Development of Targeting Induced Local Lesions IN Genomes (TILLING) Populations in Small Grain Crops by Ethyl Methanesulfonate Mutagenesis

This article has been accepted and is currently in production

Abstract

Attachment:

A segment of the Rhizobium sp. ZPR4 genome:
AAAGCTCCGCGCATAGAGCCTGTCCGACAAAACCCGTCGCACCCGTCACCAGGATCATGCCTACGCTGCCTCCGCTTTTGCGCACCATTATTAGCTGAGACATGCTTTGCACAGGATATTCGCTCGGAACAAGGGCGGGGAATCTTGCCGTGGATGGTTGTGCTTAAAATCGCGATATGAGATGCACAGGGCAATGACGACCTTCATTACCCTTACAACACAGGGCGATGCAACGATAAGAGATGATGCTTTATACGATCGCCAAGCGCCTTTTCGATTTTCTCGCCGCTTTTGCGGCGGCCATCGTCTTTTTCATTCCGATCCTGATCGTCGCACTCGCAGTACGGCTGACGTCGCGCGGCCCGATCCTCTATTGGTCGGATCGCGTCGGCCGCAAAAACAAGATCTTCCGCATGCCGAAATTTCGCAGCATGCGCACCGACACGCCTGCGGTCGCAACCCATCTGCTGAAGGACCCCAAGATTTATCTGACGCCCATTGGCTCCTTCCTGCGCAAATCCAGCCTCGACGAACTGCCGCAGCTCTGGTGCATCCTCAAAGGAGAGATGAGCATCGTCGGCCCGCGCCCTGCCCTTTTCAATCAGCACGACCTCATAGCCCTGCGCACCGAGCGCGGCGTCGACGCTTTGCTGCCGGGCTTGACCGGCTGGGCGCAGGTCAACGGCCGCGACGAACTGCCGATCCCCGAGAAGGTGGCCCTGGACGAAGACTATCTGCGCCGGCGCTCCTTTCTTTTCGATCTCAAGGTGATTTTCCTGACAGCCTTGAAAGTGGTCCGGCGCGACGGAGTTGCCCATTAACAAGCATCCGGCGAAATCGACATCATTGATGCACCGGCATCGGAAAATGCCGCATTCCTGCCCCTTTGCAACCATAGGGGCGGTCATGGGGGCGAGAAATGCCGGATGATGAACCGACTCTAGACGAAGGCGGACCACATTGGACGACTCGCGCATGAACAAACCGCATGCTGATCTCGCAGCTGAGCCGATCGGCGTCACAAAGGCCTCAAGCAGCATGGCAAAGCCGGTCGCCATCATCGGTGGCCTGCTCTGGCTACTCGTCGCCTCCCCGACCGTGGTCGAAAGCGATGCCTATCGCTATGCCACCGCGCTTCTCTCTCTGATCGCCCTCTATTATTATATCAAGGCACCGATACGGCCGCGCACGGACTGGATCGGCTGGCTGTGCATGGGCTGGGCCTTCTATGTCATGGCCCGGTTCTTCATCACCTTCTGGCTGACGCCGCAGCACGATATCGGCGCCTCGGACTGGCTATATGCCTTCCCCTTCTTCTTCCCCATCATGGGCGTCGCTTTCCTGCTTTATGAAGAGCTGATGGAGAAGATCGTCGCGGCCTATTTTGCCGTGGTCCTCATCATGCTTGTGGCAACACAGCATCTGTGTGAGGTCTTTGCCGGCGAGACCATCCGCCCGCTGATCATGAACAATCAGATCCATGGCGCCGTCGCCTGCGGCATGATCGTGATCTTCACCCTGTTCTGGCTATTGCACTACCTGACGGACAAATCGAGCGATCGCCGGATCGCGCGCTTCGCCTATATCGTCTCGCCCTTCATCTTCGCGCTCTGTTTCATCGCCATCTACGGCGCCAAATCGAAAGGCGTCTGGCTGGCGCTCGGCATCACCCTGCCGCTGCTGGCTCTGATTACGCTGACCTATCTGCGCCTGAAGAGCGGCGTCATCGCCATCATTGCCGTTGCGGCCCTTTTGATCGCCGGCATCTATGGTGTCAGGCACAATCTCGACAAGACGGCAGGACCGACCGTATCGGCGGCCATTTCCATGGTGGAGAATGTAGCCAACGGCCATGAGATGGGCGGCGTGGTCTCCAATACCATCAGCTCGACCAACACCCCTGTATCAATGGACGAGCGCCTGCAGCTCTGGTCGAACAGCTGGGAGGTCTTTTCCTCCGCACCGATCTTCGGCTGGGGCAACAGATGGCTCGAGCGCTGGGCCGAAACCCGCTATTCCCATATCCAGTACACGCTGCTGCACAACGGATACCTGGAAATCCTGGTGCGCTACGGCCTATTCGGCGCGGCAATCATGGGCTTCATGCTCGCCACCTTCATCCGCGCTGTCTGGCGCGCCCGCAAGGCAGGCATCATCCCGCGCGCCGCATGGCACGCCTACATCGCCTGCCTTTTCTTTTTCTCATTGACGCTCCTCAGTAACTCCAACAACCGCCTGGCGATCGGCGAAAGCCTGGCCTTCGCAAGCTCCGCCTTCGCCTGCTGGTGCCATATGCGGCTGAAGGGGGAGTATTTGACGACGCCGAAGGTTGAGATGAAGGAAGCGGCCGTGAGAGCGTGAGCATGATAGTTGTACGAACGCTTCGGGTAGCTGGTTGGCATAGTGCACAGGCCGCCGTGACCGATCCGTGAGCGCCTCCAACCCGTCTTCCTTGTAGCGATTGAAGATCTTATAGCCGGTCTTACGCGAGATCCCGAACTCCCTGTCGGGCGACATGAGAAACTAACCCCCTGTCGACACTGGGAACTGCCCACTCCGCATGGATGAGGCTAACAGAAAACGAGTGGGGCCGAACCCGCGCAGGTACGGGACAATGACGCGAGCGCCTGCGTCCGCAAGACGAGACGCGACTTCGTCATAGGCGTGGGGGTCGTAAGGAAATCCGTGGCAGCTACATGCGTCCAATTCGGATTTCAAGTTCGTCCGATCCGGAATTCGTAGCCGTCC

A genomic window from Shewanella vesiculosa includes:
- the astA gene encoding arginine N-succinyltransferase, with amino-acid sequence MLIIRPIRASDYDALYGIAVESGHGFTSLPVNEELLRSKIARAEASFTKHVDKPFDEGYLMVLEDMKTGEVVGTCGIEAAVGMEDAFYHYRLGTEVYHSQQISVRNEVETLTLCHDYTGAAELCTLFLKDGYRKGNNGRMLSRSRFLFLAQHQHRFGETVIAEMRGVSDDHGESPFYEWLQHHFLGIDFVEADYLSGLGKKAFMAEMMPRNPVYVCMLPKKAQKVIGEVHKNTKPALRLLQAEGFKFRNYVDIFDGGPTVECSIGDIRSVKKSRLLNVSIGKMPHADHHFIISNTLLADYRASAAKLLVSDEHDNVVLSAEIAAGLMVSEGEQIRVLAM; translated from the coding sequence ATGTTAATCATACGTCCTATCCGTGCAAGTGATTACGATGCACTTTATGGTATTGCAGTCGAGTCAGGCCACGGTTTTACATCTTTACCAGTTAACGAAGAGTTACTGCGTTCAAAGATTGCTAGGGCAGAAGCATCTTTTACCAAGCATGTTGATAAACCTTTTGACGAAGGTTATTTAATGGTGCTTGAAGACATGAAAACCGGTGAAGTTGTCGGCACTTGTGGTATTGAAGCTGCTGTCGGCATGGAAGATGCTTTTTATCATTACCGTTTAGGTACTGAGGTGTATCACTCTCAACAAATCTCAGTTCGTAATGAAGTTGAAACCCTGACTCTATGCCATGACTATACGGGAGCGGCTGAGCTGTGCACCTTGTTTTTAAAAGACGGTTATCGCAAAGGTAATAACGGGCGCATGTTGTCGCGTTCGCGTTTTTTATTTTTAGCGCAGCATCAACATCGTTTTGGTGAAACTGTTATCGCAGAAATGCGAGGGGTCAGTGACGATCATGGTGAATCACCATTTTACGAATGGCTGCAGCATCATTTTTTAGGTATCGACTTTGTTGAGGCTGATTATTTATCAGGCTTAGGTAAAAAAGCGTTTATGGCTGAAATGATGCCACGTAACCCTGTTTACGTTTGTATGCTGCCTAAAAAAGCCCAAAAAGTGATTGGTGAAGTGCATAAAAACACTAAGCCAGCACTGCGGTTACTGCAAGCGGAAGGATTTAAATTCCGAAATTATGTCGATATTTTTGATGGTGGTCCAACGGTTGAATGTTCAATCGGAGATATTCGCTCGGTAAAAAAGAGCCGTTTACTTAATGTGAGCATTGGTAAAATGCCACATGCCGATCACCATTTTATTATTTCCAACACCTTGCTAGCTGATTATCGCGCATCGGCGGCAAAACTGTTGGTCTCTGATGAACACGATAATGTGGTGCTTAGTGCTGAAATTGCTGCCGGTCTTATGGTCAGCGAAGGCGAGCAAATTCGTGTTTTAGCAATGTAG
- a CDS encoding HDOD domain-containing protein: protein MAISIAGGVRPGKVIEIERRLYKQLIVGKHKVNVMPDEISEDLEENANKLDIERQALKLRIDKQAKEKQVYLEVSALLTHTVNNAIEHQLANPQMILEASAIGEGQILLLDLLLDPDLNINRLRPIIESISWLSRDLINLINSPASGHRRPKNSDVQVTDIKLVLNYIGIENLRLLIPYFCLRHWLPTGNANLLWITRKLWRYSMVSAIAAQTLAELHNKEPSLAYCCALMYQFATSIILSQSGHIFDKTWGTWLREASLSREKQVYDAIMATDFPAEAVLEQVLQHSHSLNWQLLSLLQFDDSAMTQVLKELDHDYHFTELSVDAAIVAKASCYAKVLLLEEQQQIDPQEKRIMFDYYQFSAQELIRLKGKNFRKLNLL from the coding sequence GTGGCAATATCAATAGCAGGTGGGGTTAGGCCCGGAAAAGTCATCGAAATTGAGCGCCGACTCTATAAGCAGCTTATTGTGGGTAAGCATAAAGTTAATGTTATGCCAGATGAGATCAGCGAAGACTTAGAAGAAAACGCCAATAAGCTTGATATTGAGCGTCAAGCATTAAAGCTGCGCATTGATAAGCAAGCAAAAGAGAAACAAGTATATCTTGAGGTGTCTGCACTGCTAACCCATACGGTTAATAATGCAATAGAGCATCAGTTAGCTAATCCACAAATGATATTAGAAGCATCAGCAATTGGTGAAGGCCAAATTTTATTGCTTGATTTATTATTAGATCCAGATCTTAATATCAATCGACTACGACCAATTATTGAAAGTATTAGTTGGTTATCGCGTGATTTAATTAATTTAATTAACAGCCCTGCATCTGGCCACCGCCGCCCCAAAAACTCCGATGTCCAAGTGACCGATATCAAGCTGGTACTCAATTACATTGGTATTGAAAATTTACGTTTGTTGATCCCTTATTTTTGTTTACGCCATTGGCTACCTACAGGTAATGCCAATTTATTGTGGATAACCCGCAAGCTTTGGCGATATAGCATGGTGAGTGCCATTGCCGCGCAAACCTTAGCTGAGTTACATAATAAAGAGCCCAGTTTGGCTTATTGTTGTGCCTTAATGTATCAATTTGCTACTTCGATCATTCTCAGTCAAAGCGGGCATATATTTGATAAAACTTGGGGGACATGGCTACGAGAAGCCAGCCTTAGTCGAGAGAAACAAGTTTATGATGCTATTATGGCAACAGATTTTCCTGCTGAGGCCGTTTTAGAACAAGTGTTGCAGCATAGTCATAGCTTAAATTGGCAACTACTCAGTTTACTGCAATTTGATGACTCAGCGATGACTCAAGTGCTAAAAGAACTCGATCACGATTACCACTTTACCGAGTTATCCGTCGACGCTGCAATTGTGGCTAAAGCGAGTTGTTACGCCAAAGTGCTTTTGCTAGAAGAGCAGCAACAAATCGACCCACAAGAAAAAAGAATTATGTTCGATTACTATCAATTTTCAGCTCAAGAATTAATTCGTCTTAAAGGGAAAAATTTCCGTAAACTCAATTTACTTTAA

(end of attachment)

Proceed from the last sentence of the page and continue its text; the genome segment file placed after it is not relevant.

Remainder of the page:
Targeting Induced Local Lesions IN Genomes (TILLING) is a powerful reverse genetics tool that includes chemical mutagenesis and detection of sequence variation in target genes. TILLING is a highly valuable functional genomics tool for gene validation, especially in small grains in which transformation-based approaches hold serious limitations. Developing a robust mutagenized population is key to determining the efficiency of a TILLING-based gene validation study. A TILLING population with a low overall mutation frequency indicates that an impractically large population must be screened to find desired mutations, whereas a high mutagen concentration leads to high mortality in the population, leading to an insufficient number of mutagenized individuals. Once an effective population is developed, there are multiple ways to detect mutations in a gene of interest, and the choice of platform depends upon the experimental scale and availability of resources. The Cel-1 assay and agarose gel-based approach for mutant identification is convenient, reproducible, and a less resource-intensive platform. It is advantageous in that it is simple, requiring no computational knowledge, and it is especially suitable for validation of a small number of genes with basic lab equipment. In the present article, described are the methods for development of a good TILLING population, including preparation of the dosage curve, mutagenesis and maintenance of the mutant population, and screening of the mutant population using the PCR-based Cel-1 assay.